Tuesday, January 4, 2011

Why is Art Class Expendable?

Our older dd, who loves art, was fortunate to go through 6th grade in an elementary school, where she had art class every week. When we started applying to middle schools for her, I was dismayed to discover that art would be offered for only one 6-week segment in the year.

So far, at her new school, she hasn't had one art class. This is in stark contrast to phys. ed., which she has had once a week every week, or even more when she was on the soccer team.

Why is this? I think it's because of the competition to get into elite colleges. People hoping to send their kid to a competitive college are routinely told to get the kid into sports -- crew or fencing is good for girls, for instance. You can go to Yale if you're an excellent fencer, but your drawing skills can only take you to art school.

Similarly, playing a musical instrument can give a kid an edge. An admissions director who's looking at hundreds of straight-A, high-SAT applications is thrilled to know that the orchestra is looking for bassoonists; it provides a reason to take the bassoon player over the other high achievers.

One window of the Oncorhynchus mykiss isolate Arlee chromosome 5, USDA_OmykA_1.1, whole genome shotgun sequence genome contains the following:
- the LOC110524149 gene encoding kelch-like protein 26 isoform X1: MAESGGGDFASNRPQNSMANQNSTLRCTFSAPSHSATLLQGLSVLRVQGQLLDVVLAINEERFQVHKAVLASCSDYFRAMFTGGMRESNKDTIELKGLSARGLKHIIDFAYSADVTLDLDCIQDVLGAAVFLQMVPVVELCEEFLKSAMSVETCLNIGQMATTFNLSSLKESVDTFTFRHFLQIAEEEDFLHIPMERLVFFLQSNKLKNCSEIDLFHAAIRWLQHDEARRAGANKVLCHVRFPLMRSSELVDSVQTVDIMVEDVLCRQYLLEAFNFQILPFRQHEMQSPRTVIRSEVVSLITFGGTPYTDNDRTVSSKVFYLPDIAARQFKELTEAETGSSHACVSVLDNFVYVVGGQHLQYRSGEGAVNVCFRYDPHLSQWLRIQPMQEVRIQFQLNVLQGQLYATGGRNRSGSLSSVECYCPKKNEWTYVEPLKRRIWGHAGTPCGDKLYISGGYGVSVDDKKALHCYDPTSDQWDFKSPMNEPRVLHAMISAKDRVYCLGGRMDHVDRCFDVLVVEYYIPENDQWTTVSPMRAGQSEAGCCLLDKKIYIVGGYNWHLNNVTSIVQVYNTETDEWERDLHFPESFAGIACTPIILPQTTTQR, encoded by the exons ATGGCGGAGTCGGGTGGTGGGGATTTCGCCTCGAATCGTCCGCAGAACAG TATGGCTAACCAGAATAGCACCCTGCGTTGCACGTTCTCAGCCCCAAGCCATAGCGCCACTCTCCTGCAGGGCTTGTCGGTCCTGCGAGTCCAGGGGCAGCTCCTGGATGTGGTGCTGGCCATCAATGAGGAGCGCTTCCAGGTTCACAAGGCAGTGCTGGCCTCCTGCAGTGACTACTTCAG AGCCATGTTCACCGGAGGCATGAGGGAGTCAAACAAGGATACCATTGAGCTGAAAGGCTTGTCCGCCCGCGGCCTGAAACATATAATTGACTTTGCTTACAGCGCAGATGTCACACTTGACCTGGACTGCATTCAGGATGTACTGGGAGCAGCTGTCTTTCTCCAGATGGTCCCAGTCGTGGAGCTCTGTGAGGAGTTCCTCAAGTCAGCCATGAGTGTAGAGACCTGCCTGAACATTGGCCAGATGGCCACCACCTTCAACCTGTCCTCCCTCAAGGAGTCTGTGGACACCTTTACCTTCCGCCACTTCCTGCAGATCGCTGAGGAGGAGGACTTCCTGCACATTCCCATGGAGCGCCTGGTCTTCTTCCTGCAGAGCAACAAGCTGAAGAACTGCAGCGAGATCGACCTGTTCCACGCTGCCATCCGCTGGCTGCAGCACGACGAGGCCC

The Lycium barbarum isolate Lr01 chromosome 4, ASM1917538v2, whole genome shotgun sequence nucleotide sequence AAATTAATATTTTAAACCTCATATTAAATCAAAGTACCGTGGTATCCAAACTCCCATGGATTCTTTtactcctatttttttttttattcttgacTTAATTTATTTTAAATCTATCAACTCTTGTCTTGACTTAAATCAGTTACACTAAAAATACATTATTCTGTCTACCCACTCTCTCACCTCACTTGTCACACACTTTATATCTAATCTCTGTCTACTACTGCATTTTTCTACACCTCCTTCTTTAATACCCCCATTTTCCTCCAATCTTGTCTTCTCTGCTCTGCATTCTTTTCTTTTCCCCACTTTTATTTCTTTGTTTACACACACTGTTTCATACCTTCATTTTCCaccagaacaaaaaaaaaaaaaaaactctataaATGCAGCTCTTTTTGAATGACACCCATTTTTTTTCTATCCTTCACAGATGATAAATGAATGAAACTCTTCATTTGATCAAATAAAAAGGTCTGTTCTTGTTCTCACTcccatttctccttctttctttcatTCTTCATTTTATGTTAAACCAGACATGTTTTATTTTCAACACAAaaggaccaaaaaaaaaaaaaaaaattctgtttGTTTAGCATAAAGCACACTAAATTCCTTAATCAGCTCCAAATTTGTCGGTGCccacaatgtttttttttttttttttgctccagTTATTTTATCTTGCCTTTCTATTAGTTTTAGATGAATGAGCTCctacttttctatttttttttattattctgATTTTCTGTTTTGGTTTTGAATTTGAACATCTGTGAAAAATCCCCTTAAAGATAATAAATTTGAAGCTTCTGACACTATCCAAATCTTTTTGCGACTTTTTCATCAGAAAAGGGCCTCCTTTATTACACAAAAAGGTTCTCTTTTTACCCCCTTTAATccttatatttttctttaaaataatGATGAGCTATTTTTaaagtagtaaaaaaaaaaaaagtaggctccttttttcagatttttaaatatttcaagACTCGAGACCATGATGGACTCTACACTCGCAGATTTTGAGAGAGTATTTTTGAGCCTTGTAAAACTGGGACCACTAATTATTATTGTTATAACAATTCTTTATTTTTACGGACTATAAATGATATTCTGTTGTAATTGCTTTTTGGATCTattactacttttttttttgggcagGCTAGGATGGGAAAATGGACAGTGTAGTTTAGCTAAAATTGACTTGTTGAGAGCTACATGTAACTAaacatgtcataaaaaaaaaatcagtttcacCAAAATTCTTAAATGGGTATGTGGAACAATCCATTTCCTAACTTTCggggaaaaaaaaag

Not coincidentally, schools (public and private) in wealthy districts boast terrific athletic facilities, and often very strong music programs, but not much attention is paid to visual art.

What curricular decisions would schools make if they weren't constantly looking forward to the almighty college application?

1 comment:

  1. I believe parents/society does not value art class like they use to...." how's that going to get little Billy and Jane a job? "

    What goes unsaid is that much of what is taught at school isn't helping Billy and Jane in that department either.